Last week, the life of world leader and man of peace Nelson Mandela came to an end. However, his legacy will live on forever – in his home of South Africa, and abroad.
Mandela displayed tremendous leadership qualities. What can HR and business leaders learn from this man’s actions and attributes?
Do not retaliate through escalation
While situations as extreme as the ones faced by Mandela simply do not occur in the corporate world, business leaders and HR should still take note of the calm and rational responses he made to situations, such as the assassination of black leader fighting for equal rights, Chris Hani.
Paul J. H. Schoemaker, research director at Wharton University’s Mack Institute for Innovation Management, highlighted Mandela’s response – again, before his rise to presidency – to the assassination. The event resulted in anger sweeping much of the country’s black population, who wanted revenge against the racist government. Sensing this, Mandela gave a speech which called for unity of blacks and whites to stand together against violence.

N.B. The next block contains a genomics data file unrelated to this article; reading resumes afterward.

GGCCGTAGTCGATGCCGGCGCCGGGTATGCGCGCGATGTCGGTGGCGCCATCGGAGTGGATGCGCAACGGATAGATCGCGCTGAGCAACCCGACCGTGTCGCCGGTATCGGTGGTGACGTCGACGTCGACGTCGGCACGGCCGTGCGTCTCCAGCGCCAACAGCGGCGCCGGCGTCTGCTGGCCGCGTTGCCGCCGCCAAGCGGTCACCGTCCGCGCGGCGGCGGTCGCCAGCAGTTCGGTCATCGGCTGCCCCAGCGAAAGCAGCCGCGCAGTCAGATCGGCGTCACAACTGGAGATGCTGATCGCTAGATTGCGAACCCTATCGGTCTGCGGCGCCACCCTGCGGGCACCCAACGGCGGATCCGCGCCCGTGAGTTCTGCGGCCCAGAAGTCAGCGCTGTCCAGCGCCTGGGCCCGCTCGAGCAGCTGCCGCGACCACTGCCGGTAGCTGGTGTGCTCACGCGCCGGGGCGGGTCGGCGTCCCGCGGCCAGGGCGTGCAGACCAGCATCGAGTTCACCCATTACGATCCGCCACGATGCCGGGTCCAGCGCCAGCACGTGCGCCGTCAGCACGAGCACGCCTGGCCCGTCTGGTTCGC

Such a response highlights the need for leaders to remain calm in the face of extreme situations, and to act with rationality and not out of pure emotion. To respond to a situation in an escalated way will only cause the problem to grow – the ability to remain calm and adopt a reserved response is a key asset of any leader, and HR must foster such a culture within the workplace.
Stand for the greater good, not for personal gain
Mandela announced during his 1994 speech following his election as president that he would not stand for a second term, despite that being possible under the constitution. Schoemaker accredits this with Mandela’s understanding that – despite progress – much of the business, legal, social and educational institutions needed to keep the country afloat resided in the white minority population, many of whom were leaving the country.
“Never, never and never again shall this beautiful land experience the oppression of one by another…. The sun shall never set on so glorious a human achievement,” Mandela said during his speech.
Schoemaker stated this was a move by Mandela to signal his representation of all South Africans, and a need to rise above all past injustices and to focus on a shared and democratic future.
The understanding of the greater good for the organization over personal status or overt self-belief is something that all leaders should understand – knowing when to step aside is an important part of leading and being part of a team.
On Page Two: The art of listening more than you speak